Trading time for money; trading money for time

If you work at a ‘normal’ job, where you show up roughly 40 hours per week, and the company pays you some fixed number of $$$, then it can be said that you are trading TIME (your forty hours) for MONEY (your salary). If you want more money, you have to either convince the company to pay you MORE for each of your hours, or you have to work more hours. Over the coming months, I’ll be discussing the reality behind this ongoing trade (because, really, trading time for money, and trading money for time, is something that goes on and on in all parts of your life) – because the better you can understand how this applies to YOUR LIFE, the more likely that you’ll be able to trade UP!

What do I mean when I say ‘trade UP’? Well, the best example I can come up with is the One Red Paperclip story that was in the news back in 2005 – in which Kyle MacDonald, starting with a single red paperclip, made a series of trades which eventually resulted in his ownership of a small house in Kipling, Saskatchewan (Canada). You should read it – the story is a lot of fun 🙂

Anyway, another example of trading UP, in the game of money, is (and to keep it simple, this example is both obvious AND a little unlikely) :

  • Imagine you work for a landscaping and yard-work company
  • AND there’s enough work that you can choose to work anywhere between 20 and 60 hours a week
  • AND you get paid $10/hour
  • AND, after taxes, you take home $8/hour
  • AND, because you need the money, you work so many hours that you don’t have time to cut your own grass, so you pay the kid down the street $10/week to cut your grass.
  • AND it would take you two hours per week to do the job yourself.

SO you’re making two trades – you trade an additional two of your hours (each week) for a total of $16 (two hours, for $8/hour) – and you trade $10 for two of your hours. You traded well, since the alternative would have been to work two hours less for the company, and two hours more for yourself, and end up six dollars poorer.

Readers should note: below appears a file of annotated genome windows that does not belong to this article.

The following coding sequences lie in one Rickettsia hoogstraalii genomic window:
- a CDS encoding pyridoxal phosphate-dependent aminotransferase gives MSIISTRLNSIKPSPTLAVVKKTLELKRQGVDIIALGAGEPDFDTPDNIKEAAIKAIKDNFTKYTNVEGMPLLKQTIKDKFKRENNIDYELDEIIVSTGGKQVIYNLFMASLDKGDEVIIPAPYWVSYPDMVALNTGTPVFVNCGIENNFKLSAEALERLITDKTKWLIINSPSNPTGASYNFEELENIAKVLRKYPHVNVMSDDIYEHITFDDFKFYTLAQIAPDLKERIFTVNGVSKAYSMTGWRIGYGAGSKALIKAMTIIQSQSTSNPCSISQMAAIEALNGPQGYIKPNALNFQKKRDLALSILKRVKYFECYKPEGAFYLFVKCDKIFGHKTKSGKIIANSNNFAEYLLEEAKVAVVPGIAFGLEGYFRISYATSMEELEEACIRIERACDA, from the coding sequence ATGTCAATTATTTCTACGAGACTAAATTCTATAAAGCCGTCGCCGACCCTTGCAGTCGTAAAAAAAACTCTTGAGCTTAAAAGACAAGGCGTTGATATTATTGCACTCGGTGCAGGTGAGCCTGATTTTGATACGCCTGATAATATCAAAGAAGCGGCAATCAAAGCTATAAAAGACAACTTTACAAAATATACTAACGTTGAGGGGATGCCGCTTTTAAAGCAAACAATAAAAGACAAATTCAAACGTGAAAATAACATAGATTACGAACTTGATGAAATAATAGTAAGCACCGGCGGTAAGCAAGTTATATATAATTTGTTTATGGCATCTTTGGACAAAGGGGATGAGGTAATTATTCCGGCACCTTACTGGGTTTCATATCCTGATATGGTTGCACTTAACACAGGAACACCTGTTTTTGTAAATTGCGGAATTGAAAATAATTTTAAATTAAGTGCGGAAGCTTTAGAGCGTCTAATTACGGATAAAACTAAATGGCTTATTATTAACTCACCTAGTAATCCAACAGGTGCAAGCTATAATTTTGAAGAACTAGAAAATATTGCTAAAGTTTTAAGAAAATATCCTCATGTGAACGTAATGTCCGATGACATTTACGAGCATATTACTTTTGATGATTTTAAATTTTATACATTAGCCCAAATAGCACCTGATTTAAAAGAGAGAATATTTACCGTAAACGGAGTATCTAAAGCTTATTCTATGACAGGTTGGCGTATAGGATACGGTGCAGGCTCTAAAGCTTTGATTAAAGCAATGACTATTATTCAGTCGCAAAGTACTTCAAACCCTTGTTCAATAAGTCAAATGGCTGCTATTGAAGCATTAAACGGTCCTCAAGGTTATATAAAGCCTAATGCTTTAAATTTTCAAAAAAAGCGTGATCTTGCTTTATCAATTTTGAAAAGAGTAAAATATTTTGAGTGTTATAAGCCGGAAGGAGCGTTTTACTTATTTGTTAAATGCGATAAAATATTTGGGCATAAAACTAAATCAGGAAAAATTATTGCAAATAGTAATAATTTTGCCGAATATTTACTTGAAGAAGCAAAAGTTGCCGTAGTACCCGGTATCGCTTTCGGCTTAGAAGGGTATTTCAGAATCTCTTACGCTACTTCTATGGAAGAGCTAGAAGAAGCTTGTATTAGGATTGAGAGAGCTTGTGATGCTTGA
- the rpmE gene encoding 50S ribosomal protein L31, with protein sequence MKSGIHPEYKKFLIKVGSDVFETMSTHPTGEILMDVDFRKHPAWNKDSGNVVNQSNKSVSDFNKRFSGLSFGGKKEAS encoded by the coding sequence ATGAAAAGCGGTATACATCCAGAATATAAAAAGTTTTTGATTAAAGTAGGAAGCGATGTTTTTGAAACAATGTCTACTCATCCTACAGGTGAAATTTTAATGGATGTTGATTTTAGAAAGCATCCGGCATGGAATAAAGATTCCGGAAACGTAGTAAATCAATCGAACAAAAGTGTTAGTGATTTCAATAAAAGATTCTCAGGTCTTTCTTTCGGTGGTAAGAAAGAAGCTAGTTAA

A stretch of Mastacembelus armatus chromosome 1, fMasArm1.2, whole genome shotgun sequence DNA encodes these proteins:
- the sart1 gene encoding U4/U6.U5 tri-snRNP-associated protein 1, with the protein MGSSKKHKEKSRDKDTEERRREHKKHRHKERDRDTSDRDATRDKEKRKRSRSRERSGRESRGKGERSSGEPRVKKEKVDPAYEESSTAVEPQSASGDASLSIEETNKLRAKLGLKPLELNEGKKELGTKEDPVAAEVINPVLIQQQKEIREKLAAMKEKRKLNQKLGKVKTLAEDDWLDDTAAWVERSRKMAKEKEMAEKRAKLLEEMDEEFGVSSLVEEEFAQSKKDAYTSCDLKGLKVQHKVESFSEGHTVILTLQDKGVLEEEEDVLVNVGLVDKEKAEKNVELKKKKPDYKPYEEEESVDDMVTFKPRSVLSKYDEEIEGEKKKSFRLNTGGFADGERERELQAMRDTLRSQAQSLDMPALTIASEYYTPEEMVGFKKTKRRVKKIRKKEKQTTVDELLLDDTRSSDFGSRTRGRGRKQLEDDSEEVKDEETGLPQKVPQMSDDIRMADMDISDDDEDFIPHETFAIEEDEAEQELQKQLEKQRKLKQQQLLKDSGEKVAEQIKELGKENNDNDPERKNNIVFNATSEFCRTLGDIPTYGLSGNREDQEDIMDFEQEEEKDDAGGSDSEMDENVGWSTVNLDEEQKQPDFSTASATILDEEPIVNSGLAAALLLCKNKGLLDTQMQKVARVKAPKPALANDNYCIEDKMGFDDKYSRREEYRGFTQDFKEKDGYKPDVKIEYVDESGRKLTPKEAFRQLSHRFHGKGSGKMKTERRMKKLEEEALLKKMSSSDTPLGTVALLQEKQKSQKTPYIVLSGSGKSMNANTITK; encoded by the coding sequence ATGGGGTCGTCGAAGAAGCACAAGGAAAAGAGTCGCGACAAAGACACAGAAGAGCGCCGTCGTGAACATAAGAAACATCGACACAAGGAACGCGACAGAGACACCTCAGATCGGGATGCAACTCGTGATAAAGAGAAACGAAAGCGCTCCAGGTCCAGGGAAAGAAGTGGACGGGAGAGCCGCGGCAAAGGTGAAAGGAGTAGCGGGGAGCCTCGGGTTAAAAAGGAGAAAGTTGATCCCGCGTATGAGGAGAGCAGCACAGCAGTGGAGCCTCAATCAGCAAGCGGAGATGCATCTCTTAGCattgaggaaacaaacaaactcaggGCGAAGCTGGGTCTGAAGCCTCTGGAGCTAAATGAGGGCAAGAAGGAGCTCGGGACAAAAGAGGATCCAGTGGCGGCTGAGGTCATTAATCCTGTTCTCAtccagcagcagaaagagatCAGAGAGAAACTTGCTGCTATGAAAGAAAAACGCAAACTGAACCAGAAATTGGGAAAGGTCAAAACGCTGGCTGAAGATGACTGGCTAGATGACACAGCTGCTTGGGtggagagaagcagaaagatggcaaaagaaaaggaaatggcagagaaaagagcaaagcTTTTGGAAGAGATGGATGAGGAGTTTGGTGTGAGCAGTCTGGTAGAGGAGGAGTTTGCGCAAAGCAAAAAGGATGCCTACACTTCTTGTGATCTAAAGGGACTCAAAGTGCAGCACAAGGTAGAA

In real life, there are two key ways that you’re trading time for money :

  • the hours that you spend being paid for producing something of value for an employer (or client, or customer), and
  • the hours that you spend doing something for yourself that you would otherwise have to pay someone to do for you.
  • AND – you should probably consider the time that you spend doing stuff that has no financial impact (watching TV), but keeps you from doing things that DO have financial impact (cleaning your house)

At the same time, you’re regularly trading money for time :

  • when you pay someone to do something that you could have done yourself (change your oil, clean your house…)
  • when you pay extra for ‘convenience’ (fast food instead of home-cooked meal, prepackaged snacks instead of home-made…)

In all cases, you can assign a $$$ value to the time involved (how much money did you earn – or save – by doing this thing yourself?  how much time did you save by paying someone to do this thing for you?)

AND… if that was all you took into account, then it would simply be a matter of ‘doing the math’ – figuring out which activities will either earn you or save you the most money, on an hourly basis, gives you an idea of what YOUR TIME is worth, and making sure that you focus on the highest-$$$ activities (possibly including the ones that you’ve been paying other people to do up til now).

Which would be a good start.  BUT it may result in your spending all of your waking hours performing your highest-$$$ activity, and not taking time to do things that you LOVE to do, but which you can pay people relatively small amounts of money to do for you (or which have no financial impact – things like reading books, watching movies, doing yoga…).

SO, over the coming series of posts, I’ll also be discussing an ‘adjustment factor’ – in which you also take into account the non-financial costs and benefits to these various activities.  If you can earn $100 doing activity A, which you hate, or $80 doing activity B, which you love – which one should you do?  I guess it depends on how much you need that extra $20 – if it will pay for the medicine that will save your child’s life, then activity A will probably win out.

Now – I find this topic kind of fascinating – sort of like Applied Microeconomics – but I’d LOVE to know whether this is something that anyone ELSE will find interesting/valuable.

So PLEASE – leave a comment below and let me know what you think!

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